Looking Forward To Your Next Accident


Bob Baron, Ph.D





If I were to ask you the cause(s) of your last company accident or incident, you could probably give me precise details, as well as changes that might have been implemented to prevent the event from happening again.

On the other hand, if I were to ask you what the cause(s) of your next company accident or incident will be, as well as the contributing factors, you will probably give me a deer in the headlights look.


 The difference between the two is that the former is reactive safety and the latter is proactive/predictive safety. While reactive safety will always have a place in safety management (learning from mistakes), a formal safety management system (SMS) puts more emphasis on the proactive and predictive elements. Or, addressing the factors that might lead to an accident or incident at some point in the future.


Sometimes I will ask attendees in my SMS classes this question: “What will be the cause of your next accident or incident?” Some hands will go up immediately, and unhesitatingly answer, “we won’t have any accidents or incidents in the future!” Other attendees will have that perplexed look on their faces, trying to figure out if it’s a trick question. And then, finally, after a few awkward minutes, a few attendees start throwing some thoughts at me. One might say, “fatigue,” another one shouts out, “not following procedures,” while another one says, “run out of fuel.”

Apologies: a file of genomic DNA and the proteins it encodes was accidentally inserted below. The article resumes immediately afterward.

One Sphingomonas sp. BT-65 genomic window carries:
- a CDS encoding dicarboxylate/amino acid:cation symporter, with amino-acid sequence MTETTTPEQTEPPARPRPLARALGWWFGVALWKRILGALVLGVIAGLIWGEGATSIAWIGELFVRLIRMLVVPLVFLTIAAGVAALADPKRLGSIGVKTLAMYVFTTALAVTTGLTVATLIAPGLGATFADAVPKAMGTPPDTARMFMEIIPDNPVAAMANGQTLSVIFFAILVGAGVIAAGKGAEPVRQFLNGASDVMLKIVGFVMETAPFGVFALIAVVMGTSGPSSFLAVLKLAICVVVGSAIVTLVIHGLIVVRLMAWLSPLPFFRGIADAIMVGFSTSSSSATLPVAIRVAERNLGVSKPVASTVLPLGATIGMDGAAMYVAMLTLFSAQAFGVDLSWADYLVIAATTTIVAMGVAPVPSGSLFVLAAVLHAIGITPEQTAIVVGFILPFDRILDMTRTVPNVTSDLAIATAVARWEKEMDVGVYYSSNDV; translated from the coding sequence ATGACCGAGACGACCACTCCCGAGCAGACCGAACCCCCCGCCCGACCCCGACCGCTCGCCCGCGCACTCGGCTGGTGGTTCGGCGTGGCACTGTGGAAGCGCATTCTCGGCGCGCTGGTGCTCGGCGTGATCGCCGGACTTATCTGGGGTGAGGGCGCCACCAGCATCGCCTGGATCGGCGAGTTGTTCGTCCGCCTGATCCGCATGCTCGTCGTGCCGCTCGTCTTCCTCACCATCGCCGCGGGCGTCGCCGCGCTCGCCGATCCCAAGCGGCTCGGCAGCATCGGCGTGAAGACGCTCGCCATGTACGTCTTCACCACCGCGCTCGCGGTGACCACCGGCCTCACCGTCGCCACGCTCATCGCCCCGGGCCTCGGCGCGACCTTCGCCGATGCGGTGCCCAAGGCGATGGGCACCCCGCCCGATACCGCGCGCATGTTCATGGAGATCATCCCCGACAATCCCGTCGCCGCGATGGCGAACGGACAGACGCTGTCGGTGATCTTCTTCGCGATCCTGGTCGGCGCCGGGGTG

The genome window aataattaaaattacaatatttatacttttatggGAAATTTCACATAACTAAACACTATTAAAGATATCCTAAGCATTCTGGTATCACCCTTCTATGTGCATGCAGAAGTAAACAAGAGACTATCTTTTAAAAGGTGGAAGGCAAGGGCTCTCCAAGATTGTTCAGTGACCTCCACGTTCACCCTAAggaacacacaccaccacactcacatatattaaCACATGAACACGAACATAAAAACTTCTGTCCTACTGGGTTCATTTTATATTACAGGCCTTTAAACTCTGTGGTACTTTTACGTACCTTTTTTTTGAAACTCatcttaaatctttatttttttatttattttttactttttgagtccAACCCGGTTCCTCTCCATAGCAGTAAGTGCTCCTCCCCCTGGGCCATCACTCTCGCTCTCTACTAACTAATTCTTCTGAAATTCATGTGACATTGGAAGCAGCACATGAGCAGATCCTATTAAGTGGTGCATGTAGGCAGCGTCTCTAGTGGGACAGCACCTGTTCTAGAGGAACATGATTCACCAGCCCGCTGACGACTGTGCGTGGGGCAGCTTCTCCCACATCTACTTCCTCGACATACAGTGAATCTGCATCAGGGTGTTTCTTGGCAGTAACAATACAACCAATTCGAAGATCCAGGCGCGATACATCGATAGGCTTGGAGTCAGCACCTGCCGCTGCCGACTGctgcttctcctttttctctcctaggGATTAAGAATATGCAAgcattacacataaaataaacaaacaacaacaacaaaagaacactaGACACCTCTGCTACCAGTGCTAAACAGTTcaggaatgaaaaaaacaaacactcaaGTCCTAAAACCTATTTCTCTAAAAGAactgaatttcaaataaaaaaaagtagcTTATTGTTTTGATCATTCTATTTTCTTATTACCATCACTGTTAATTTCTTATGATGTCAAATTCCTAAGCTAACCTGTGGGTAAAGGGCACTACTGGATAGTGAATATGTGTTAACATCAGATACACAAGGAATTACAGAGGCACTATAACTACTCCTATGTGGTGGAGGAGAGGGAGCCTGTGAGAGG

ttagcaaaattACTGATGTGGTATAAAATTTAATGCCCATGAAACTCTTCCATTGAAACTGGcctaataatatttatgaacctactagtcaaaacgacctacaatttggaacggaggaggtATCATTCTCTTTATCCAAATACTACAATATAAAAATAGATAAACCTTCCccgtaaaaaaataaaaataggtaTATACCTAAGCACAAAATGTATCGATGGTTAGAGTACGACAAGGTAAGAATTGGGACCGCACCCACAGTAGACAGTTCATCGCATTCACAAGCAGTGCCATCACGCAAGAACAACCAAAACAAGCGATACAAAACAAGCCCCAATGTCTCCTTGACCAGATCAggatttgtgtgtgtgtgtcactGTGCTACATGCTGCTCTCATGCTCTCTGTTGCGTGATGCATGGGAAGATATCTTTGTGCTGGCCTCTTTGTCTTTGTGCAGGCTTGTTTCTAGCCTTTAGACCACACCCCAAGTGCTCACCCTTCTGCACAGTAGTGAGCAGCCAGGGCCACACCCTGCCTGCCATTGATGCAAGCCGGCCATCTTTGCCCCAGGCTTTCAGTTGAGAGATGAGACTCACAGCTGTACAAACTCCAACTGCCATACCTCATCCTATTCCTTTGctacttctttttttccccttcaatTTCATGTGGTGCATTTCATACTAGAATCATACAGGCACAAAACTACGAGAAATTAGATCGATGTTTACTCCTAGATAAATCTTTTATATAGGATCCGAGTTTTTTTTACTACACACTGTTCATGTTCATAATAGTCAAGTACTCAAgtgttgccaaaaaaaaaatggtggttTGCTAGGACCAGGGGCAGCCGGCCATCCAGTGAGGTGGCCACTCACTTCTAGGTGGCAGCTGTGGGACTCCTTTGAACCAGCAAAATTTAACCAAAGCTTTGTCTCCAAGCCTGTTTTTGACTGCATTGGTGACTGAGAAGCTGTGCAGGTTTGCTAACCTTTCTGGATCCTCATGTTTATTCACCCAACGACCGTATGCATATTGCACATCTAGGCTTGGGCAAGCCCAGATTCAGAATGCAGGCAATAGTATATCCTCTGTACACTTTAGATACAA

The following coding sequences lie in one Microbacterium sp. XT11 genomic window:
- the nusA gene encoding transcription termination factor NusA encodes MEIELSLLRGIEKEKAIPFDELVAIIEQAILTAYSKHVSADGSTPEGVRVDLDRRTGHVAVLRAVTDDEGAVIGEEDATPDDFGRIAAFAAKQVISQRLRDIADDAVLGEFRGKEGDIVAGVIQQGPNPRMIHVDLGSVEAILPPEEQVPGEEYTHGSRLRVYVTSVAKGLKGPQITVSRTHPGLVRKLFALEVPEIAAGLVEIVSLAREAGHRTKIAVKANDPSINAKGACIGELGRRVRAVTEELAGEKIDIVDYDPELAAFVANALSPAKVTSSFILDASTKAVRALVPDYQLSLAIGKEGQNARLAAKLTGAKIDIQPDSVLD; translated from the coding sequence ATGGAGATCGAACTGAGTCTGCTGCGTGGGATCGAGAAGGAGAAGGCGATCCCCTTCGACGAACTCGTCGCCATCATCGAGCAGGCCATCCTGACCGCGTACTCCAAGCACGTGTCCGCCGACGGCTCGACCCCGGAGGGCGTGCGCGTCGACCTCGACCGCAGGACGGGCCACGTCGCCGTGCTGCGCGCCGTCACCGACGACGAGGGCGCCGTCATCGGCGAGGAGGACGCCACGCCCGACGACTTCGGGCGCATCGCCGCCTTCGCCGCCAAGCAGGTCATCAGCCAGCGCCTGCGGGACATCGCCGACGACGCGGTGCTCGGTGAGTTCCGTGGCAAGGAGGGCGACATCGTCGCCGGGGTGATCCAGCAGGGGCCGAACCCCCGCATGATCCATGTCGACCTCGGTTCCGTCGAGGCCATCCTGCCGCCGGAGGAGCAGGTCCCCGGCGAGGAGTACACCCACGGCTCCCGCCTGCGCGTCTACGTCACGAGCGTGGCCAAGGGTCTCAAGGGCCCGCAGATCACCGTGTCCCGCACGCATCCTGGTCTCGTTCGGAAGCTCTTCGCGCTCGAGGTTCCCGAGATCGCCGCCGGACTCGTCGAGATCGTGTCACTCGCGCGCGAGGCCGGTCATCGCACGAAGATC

Once I write down all the “factors” on a flip chart, I start creating various scenarios for the accident that has not happened yet (links in the chain). I don’t discount any of the factors (even seemingly trivial ones) that the attendees bring up in the class. After all, they are the frontline employees and are literally the eyes and the ears of the operation. This is an important and very practical exercise because the information can actually be applied to the company’s SMS for further analysis and risk management.


An SMS is a holistic program intended to identify and mitigate various safety risks within operators’ organizational and operating environments. This is accomplished through reactive, proactive, and predictive methods. Reactive refers to the things (accidents, incidents, occurrences, etc.) that have already happened. It is unfortunate that these events happened, but on the flip side they typically provide us with some of the most detailed and useful information, through a thorough investigation into root cause(s). In other words, it is easier to quantify the event, and as a result, that makes it easier to present the case to management for action. This is reactive safety, and although it can provide excellent information, it doesn’t do much to prevent an accident or incident from happening in the first place. Unfortunately, many companies still rely extensively on reactive safety as an accident prevention method (think “if it ain’t broke, why fix it?”).

One of the benefits of SMS is that is promotes today’s paradigm shift towards proactive and predictive safety. Proactive and predictive measures are not intended to replace reactive measures, but instead to complement them (there will always be events and thus there will always be reactive responses). However, much more emphasis is placed on preventing those events with the use of proactive and predictive tools. A proactive safety example is the use of hazard reporting forms by employees. Predictive safety examples include a Line Operations Safety Audit (LOSA) program or Flight Data Monitoring (FDM) program.

In summary, although it might be a tad challenging to predict your next safety event, it’s what proactive and predictive safety is all about, and it’s important! Even more challenging might be trying to persuade management to spend money on preventing an accident that may never happen. But—you got this—because looking forward to your next accident is the heart of accident prevention!



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